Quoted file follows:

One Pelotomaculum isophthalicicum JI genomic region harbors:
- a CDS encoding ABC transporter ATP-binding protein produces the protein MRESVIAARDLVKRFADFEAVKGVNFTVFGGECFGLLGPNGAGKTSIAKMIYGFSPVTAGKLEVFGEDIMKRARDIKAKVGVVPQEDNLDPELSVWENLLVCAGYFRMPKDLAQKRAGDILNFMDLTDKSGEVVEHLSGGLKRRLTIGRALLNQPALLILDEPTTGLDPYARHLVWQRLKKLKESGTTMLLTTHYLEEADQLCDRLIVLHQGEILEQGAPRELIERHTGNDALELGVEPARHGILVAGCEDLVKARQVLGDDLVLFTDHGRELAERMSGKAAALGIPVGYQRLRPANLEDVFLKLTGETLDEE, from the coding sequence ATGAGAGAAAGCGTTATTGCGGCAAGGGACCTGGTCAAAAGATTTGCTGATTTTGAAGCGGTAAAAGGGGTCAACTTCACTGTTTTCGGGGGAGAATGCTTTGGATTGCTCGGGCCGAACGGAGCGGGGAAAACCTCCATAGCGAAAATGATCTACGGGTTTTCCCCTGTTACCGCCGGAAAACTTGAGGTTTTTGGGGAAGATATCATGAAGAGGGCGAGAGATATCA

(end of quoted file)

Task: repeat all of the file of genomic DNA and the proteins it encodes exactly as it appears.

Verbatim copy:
One Pelotomaculum isophthalicicum JI genomic region harbors:
- a CDS encoding ABC transporter ATP-binding protein produces the protein MRESVIAARDLVKRFADFEAVKGVNFTVFGGECFGLLGPNGAGKTSIAKMIYGFSPVTAGKLEVFGEDIMKRARDIKAKVGVVPQEDNLDPELSVWENLLVCAGYFRMPKDLAQKRAGDILNFMDLTDKSGEVVEHLSGGLKRRLTIGRALLNQPALLILDEPTTGLDPYARHLVWQRLKKLKESGTTMLLTTHYLEEADQLCDRLIVLHQGEILEQGAPRELIERHTGNDALELGVEPARHGILVAGCEDLVKARQVLGDDLVLFTDHGRELAERMSGKAAALGIPVGYQRLRPANLEDVFLKLTGETLDEE, from the coding sequence ATGAGAGAAAGCGTTATTGCGGCAAGGGACCTGGTCAAAAGATTTGCTGATTTTGAAGCGGTAAAAGGGGTCAACTTCACTGTTTTCGGGGGAGAATGCTTTGGATTGCTCGGGCCGAACGGAGCGGGGAAAACCTCCATAGCGAAAATGATCTACGGGTTTTCCCCTGTTACCGCCGGAAAACTTGAGGTTTTTGGGGAAGATATCATGAAGAGGGCGAGAGATATCA